Following Chelsea’s 3-0 victory over Crystal Palace at the start of the year, interim manager Guus Hiddink claimed a top-four finish “[is] possible but there’s still a long way to go.” After following up that game with draws against West Brom and Everton those hopes appeared to be extinguished.
But victory at Arsenal last weekend has re-ignited talk of a remarkable transformation in fortunes and the possibility of Champions League qualification once again. Are last year’s Champions really in a position to surge up the table?
Club captain John Terry seems to think so, telling Sky Sports after the game at the Emirates: “If we can put a good run of games together and continue playing like we have done and show the fighting spirit we have done in the last few weeks we’ve got a good chance.”
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Now that may just be bluster from one of the club’s most staunch supporters, but he could have a point.
It’s no secret that this season is wildly unpredictable at the best of times. For all their troubles, the Blues currently hold the longest unbeaten run in the Premier League at seven games and will no doubt be buoyed by their victory over title-chasing Arsenal.
If the spirit and self-belief that Hiddink appears to have instilled in the players continues, the inherent quality in the side means they are easily capable of extending their unbeaten streak. Whether or not they can pick up enough points to catch the top four though remains to be seen.
The biggest factor in a rise up the table will be their form in front of their own fans. With only four home wins all season, the formerly near-impenetrable fortress that was Stamford Bridge is far from it these days. Even Guus Hiddink has yet to record a home victory, the win over Sunderland coming when he was still in the stands.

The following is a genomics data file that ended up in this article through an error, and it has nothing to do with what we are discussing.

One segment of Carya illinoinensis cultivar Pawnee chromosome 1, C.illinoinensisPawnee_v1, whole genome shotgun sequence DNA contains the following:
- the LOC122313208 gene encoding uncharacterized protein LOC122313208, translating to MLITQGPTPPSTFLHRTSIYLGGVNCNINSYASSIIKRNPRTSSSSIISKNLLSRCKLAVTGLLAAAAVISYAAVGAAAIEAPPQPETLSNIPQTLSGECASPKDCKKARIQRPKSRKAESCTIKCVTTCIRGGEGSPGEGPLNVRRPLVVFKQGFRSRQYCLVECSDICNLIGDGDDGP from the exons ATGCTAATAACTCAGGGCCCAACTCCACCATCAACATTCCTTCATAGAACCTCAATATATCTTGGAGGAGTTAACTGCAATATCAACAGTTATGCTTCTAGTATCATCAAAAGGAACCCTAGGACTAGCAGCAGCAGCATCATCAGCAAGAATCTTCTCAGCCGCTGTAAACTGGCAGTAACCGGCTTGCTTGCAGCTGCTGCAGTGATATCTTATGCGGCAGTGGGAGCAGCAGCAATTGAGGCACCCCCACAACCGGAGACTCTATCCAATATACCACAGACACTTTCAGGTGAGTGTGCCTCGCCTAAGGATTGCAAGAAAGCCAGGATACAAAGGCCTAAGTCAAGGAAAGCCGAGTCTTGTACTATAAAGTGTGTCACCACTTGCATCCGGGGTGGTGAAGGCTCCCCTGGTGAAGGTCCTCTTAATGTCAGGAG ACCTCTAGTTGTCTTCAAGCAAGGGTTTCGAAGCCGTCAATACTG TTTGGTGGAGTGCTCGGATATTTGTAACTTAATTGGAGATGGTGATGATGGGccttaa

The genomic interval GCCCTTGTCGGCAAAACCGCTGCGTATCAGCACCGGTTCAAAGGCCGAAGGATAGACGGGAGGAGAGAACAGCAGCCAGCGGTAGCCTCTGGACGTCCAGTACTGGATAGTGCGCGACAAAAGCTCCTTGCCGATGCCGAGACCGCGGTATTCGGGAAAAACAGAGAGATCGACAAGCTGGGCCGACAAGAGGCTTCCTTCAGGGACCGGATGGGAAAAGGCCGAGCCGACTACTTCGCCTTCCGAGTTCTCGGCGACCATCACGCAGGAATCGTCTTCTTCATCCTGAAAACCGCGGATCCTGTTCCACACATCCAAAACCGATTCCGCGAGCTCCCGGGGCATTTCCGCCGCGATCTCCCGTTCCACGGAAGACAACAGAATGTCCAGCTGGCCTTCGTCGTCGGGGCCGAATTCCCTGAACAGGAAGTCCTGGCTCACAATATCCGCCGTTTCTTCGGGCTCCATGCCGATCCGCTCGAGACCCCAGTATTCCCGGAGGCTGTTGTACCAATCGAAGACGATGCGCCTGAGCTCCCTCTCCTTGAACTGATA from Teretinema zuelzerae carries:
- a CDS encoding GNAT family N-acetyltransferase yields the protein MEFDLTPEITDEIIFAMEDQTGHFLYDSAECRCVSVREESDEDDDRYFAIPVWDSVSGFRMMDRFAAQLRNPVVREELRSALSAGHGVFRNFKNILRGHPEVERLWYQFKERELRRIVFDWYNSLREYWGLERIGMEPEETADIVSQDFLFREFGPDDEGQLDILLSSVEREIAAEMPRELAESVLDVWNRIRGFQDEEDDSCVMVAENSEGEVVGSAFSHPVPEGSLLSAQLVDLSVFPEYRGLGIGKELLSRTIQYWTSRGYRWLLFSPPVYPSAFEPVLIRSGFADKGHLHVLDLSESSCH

Both Manchester clubs, West Ham, Spurs and Leicester have all yet to visit SW6 this season and should the Blues recapture the kind of form they showed early on last season, there’s no reason they can’t pick up a significant amount of points from those games. At the very least they will have a say on who does or doesn’t win the league, which is something I guess.
Away from home they have no such trouble, only really Liverpool and Southampton providing the kind of opposition that could cause them problems, although anything is possible this season. But they’ve yet to even concede a goal away from home under Hiddink, the Dutch manager setting the side up deep and compact, playing lightning-quick on the counter.
So they have the belief, the quality, and could easily find the form. Turn a few of those draws into wins and the momentum could quickly begin to build.
So will they do it?
In truth, it seems unlikely. Currently 14 points behind fourth-placed Tottenham, reducing a margin of that size in just 15 games would require something exceptional.
More likely is that they reach the Europa League places, the upper-mid table sides all taking points off each other and stuck in a mire of mediocrity. Fifth-placed Manchester United are only nine points ahead of the Blues and are imminently catchable. Whether Chelsea would actually want Europa League football next season is another matter.
So until it’s mathematically impossible, the players and manager will maintain the belief that they can claim a spot in the top four and qualify for next seasons Champions League. Or perhaps they’ll just go and win the thing and not even need top four!